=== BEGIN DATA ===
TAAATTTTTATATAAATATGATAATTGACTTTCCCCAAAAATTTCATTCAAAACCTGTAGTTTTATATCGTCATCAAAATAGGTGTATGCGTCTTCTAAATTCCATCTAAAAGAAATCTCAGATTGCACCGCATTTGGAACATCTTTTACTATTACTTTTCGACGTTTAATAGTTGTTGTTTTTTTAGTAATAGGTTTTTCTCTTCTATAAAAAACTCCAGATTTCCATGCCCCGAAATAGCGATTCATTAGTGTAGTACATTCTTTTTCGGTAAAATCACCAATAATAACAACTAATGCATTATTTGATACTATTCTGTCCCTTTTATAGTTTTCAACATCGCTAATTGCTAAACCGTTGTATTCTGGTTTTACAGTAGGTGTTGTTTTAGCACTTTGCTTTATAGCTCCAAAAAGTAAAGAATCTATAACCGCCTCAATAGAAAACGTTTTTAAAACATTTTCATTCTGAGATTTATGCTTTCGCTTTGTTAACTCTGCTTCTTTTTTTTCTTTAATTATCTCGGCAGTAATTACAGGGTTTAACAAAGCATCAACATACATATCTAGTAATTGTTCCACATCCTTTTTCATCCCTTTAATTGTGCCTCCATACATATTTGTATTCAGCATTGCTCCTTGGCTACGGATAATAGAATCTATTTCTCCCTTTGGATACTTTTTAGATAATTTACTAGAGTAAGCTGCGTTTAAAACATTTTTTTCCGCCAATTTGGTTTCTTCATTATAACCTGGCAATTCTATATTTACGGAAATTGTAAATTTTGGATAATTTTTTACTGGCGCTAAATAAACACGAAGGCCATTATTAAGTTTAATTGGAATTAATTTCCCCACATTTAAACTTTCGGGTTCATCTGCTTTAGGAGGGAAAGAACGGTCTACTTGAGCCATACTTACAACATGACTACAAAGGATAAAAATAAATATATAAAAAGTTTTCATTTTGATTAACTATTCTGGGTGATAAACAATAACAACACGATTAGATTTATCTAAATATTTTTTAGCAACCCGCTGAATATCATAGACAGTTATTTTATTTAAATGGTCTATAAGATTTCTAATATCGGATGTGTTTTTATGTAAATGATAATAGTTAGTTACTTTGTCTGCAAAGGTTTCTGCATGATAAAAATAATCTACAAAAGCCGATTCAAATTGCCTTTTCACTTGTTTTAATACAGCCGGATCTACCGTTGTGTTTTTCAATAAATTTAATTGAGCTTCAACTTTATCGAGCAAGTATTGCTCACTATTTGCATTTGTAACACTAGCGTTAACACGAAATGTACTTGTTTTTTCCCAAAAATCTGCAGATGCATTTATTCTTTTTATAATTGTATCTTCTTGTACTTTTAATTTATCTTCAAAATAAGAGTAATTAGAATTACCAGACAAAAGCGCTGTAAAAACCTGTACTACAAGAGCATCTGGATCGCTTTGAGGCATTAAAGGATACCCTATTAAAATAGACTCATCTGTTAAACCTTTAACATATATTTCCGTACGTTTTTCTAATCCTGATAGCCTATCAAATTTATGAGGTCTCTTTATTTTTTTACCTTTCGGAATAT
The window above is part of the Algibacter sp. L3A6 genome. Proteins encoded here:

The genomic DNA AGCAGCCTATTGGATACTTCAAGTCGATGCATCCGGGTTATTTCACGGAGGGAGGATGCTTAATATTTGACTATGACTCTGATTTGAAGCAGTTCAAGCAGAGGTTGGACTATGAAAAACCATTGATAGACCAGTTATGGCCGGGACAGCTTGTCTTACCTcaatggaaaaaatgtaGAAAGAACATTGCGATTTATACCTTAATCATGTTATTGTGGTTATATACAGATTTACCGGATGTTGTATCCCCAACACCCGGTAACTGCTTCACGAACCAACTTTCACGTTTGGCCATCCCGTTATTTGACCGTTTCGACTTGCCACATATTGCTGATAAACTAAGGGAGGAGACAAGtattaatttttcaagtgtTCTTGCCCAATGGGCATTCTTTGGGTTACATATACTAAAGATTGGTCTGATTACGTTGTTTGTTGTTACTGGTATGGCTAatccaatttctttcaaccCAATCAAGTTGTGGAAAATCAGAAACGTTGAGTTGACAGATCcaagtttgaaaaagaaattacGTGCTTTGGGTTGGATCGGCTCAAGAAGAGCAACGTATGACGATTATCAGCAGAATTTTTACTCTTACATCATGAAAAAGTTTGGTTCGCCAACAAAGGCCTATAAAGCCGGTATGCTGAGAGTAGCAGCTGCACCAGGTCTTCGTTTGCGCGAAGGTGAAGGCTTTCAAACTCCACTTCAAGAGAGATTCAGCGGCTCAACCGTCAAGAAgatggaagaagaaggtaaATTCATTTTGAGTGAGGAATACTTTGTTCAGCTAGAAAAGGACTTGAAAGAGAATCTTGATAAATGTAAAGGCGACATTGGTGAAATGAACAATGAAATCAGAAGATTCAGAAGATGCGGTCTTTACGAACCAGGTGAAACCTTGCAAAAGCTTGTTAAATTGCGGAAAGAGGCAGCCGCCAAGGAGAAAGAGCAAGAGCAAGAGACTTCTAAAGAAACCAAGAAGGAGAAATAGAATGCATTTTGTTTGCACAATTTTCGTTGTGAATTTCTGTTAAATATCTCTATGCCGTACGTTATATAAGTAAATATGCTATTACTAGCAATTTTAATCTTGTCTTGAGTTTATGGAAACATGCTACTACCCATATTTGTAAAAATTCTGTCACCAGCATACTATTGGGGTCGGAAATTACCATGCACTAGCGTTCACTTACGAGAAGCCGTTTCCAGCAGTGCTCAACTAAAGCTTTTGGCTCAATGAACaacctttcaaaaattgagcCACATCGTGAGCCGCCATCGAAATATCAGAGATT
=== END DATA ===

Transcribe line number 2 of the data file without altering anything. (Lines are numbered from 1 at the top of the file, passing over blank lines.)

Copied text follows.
The window above is part of the Algibacter sp. L3A6 genome. Proteins encoded here: